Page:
Jonathan Thatcher, CSCP | January/February 2014 | 24 | 1
Finding and engaging new supply chain and operations management talent
Reader G.J. writes, “Our younger, newer hires tell me whenever a training event ends that things are exactly the same as before. It’s so easy to slip back into old routines. How can we be more effective?”
Developing supply chain talent means different things to different people. There are two main challenges, whatever your perspective: finding people with the skills to do the job and the onboarding and continuous learning needed to become a high-performing member of the organization.
Team discovery channels
In many fields, corporations get to know promising young people early through outreach in schools, sponsorships, and extracurricular events. However, this is an underused practice for supply chain and operations management professionals. If your company offers plant tours, consider targeting students in relevant classes or programs. STEM (science, technology, engineering, and math), industrial art and design, and business are good places to start.
Does your company have a volunteer or community service program? Invite students to join your company to perform volunteer work. Leveraging a community program can lead to internships and job applications. Encourage schools to offer curricula that replicate the actual needs, demands, and standards of the work environment. This includes the materials covered in industry certification programs, as well as the soft skills of effective communication, teamwork, and building business relationships.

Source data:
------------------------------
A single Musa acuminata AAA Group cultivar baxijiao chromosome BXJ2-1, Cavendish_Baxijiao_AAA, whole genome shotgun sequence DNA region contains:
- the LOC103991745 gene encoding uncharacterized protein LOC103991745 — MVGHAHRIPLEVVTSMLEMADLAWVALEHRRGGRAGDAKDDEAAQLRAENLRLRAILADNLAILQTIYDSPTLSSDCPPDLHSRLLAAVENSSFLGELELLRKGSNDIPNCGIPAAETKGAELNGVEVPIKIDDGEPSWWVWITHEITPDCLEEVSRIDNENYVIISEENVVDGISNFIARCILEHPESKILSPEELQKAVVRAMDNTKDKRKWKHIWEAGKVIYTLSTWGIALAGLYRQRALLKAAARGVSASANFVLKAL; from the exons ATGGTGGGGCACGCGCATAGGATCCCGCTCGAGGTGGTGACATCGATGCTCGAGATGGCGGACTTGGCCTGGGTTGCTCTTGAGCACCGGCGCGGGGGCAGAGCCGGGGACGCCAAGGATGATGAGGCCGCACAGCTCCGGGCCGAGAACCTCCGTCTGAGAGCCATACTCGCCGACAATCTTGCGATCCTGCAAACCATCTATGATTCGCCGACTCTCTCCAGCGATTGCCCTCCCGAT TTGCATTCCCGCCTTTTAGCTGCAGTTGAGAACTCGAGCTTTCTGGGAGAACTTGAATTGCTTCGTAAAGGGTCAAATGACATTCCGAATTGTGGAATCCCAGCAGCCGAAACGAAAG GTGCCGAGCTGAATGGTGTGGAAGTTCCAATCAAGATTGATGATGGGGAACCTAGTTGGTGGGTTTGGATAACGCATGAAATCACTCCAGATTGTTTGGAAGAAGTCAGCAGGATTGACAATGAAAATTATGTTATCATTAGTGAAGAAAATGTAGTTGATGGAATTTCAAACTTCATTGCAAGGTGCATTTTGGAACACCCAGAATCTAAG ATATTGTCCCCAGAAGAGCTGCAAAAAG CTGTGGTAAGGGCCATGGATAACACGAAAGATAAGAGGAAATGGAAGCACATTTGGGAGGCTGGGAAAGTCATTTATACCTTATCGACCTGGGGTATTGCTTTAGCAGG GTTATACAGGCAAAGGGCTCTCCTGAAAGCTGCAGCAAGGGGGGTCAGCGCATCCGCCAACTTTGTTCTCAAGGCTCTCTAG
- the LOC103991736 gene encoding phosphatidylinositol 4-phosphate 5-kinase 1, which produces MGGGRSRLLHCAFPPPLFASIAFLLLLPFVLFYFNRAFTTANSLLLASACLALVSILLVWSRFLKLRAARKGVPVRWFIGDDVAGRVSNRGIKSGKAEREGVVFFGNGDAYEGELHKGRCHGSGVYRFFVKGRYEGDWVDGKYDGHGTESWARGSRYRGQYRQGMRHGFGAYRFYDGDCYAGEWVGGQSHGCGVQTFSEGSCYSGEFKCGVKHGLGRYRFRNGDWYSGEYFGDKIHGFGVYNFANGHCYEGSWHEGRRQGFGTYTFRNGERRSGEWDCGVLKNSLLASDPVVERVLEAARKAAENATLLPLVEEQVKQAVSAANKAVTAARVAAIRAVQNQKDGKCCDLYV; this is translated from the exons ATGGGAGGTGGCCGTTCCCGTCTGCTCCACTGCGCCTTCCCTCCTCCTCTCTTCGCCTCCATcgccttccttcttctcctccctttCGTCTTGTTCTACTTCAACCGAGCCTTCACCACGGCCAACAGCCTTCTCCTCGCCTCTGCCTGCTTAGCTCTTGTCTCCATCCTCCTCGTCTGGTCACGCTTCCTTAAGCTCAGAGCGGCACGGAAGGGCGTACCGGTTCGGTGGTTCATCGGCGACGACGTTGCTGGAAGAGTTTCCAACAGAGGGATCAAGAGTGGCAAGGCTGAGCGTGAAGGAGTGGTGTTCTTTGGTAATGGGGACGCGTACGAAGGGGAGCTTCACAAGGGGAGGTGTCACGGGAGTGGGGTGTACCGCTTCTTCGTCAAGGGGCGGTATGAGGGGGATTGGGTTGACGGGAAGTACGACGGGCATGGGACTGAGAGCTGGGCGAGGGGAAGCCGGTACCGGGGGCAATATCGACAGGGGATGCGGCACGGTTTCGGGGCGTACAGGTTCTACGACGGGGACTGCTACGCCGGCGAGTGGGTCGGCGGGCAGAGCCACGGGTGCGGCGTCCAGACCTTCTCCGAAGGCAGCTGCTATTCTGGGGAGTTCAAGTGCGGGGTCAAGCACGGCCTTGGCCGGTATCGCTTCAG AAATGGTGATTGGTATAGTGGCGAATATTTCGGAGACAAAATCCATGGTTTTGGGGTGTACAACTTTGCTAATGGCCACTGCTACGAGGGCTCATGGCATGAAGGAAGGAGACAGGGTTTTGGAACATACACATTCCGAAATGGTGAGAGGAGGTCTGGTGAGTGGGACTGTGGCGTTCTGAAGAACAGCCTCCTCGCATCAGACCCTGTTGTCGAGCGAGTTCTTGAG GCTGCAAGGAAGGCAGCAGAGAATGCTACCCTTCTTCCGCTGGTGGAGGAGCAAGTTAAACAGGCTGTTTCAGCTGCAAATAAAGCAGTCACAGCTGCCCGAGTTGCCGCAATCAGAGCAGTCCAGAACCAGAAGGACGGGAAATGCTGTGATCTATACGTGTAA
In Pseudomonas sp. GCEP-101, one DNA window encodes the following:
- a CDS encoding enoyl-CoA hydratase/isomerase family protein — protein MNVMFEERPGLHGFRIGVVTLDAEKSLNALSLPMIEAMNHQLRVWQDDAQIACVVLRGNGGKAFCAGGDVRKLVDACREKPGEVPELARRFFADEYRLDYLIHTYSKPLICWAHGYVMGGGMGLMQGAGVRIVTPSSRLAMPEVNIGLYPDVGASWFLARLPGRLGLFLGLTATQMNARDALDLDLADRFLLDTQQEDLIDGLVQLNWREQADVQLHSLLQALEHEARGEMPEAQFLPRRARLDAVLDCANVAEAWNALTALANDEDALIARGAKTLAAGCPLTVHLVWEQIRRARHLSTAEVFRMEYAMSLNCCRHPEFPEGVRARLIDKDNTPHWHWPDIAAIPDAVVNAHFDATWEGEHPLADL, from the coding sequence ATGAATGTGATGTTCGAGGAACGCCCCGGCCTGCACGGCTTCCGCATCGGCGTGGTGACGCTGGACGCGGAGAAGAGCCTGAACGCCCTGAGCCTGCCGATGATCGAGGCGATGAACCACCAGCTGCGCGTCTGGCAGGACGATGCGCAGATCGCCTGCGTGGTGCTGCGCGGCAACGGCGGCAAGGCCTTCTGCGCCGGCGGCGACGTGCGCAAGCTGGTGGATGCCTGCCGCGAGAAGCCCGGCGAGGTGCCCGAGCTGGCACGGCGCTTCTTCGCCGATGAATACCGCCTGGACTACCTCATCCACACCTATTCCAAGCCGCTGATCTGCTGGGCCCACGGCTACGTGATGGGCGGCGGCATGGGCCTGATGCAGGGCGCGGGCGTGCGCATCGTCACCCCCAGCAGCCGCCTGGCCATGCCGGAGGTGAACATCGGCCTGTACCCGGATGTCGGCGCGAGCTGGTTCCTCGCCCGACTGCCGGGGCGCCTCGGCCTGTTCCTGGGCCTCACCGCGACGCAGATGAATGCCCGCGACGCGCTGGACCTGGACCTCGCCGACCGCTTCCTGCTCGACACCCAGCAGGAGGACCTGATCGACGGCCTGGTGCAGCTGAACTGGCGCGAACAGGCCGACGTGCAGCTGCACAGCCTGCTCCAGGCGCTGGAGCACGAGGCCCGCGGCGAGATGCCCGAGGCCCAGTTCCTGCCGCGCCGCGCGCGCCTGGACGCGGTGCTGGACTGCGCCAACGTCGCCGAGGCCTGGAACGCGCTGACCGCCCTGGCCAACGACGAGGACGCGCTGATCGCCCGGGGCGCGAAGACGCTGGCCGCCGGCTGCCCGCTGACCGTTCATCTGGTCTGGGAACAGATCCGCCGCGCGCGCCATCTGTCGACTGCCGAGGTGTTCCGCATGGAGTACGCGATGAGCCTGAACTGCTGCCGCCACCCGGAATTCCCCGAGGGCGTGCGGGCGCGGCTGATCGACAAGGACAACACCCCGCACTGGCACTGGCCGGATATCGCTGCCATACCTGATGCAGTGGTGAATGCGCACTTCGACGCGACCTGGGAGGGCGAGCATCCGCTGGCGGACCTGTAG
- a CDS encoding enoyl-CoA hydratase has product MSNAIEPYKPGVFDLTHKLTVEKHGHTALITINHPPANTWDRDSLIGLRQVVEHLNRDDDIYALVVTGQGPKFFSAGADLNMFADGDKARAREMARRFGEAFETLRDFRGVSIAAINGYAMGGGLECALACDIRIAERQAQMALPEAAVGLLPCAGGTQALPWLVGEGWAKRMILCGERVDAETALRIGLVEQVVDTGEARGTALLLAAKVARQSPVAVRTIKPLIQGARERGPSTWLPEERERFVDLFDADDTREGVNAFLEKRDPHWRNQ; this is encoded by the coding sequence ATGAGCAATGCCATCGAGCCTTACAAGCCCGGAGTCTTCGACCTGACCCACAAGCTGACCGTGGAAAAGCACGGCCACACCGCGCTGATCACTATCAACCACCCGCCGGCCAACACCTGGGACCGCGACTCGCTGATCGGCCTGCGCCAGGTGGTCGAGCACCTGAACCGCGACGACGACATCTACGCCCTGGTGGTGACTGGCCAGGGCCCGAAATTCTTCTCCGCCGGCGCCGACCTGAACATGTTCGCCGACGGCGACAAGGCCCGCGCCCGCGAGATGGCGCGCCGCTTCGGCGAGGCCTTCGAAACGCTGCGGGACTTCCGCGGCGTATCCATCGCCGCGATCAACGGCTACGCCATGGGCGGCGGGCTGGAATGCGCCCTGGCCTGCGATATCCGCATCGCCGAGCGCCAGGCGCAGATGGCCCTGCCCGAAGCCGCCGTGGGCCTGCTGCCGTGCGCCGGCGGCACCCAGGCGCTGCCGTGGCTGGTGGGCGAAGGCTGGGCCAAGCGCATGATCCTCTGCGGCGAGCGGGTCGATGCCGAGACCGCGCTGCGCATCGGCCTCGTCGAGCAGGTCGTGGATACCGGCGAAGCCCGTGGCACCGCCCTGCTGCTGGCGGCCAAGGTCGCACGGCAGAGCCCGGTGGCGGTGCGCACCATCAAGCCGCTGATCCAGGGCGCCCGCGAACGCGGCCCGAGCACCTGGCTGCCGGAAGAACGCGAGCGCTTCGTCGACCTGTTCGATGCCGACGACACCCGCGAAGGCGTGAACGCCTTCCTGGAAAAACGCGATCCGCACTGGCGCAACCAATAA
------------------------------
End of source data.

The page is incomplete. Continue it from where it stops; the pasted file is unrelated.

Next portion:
Getting on board
Of course, the classroom and the work environment are very different. One represents the ideal, while the other is real. According to the Gallup Business Journal, new employees often find that actual work experiences do not align with expectations once they get beyond the six-month “honeymoon period.” This gap can dull motivation and development. The key is to make the work environment an extension of the classroom.
Consider the following areas when trying to develop new workers’ skills and abilities and make them a valuable part of the team.
Discover individual talents and motivations. Where do your new people fit? What tasks are best suited to their unique mix of preferences and skills? There are a number of online resources available to help, including Mind Tools and StrengthsFinder, as well as formal talent management systems that facilitate candidate assessment, employee appraisal, and compensation and performance management.
Develop a big-picture, strategic view. The first step is to scan the environment. Look for trends in the marketplace or on social media, and capture hard evidence of text, photos, statistics, and estimates. Next, study your own history with the organization. Describe a time when you and your colleagues worked on a strategic issue. Explain what led to the issue, what plans were set in motion, what actually happened, and why. Connect the case study to a current major project, such as a new product launch. This will give you a better perspective of how new hires might approach current challenges in the organization. Invite new staff members to planning meetings, and get their perspectives on the various challenges and complexities at play within your company.
Enable self-discovery. Assign a project to a new hire, such as researching a continuous improvement initiative. Grant limited authority and let other teams know the new employee’s role. The pilot program may help span the gap between the ideal and the real, enabling your new workers to begin to understand what takes time and effort to accomplish and what is the low-hanging fruit in the organization.
While classroom expectations and workplace realities may collide, this can help produce a clear and effective vision of the organization and employee roles and potentials. The goal is to be able to say, “This is what I am good at; this is how I can leverage my abilities for my company in a way that excites me and enhances my career.”
Jonathan Thatcher, CSCP, is director of research for the APICS professional development division. He may be contacted at firstname.lastname@example.org.